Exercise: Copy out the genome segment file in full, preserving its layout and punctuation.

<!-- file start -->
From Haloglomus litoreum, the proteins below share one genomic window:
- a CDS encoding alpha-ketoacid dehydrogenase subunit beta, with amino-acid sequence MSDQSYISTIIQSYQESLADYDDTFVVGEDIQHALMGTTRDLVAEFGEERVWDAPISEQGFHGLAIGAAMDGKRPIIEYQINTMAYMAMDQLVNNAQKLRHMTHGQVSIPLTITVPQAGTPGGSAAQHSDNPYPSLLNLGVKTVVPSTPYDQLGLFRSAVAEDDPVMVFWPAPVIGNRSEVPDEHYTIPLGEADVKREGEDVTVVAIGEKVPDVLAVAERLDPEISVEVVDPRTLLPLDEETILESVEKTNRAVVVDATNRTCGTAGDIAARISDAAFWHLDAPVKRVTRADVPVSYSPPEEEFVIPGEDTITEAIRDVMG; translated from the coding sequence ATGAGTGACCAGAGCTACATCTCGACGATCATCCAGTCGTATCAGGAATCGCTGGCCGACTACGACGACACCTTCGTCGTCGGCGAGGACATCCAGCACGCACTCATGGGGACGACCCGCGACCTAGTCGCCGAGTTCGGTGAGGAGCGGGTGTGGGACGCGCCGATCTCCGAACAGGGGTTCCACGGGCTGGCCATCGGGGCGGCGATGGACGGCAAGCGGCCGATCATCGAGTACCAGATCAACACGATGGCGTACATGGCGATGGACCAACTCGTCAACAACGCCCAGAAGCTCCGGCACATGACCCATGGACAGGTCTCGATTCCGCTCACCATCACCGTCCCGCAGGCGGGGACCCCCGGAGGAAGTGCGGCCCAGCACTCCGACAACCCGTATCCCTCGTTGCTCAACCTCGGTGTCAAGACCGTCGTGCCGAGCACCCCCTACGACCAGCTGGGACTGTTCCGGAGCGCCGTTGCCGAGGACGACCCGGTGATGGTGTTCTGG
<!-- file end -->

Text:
From Haloglomus litoreum, the proteins below share one genomic window:
- a CDS encoding alpha-ketoacid dehydrogenase subunit beta, with amino-acid sequence MSDQSYISTIIQSYQESLADYDDTFVVGEDIQHALMGTTRDLVAEFGEERVWDAPISEQGFHGLAIGAAMDGKRPIIEYQINTMAYMAMDQLVNNAQKLRHMTHGQVSIPLTITVPQAGTPGGSAAQHSDNPYPSLLNLGVKTVVPSTPYDQLGLFRSAVAEDDPVMVFWPAPVIGNRSEVPDEHYTIPLGEADVKREGEDVTVVAIGEKVPDVLAVAERLDPEISVEVVDPRTLLPLDEETILESVEKTNRAVVVDATNRTCGTAGDIAARISDAAFWHLDAPVKRVTRADVPVSYSPPEEEFVIPGEDTITEAIRDVMG; translated from the coding sequence ATGAGTGACCAGAGCTACATCTCGACGATCATCCAGTCGTATCAGGAATCGCTGGCCGACTACGACGACACCTTCGTCGTCGGCGAGGACATCCAGCACGCACTCATGGGGACGACCCGCGACCTAGTCGCCGAGTTCGGTGAGGAGCGGGTGTGGGACGCGCCGATCTCCGAACAGGGGTTCCACGGGCTGGCCATCGGGGCGGCGATGGACGGCAAGCGGCCGATCATCGAGTACCAGATCAACACGATGGCGTACATGGCGATGGACCAACTCGTCAACAACGCCCAGAAGCTCCGGCACATGACCCATGGACAGGTCTCGATTCCGCTCACCATCACCGTCCCGCAGGCGGGGACCCCCGGAGGAAGTGCGGCCCAGCACTCCGACAACCCGTATCCCTCGTTGCTCAACCTCGGTGTCAAGACCGTCGTGCCGAGCACCCCCTACGACCAGCTGGGACTGTTCCGGAGCGCCGTTGCCGAGGACGACCCGGTGATGGTGTTCTGG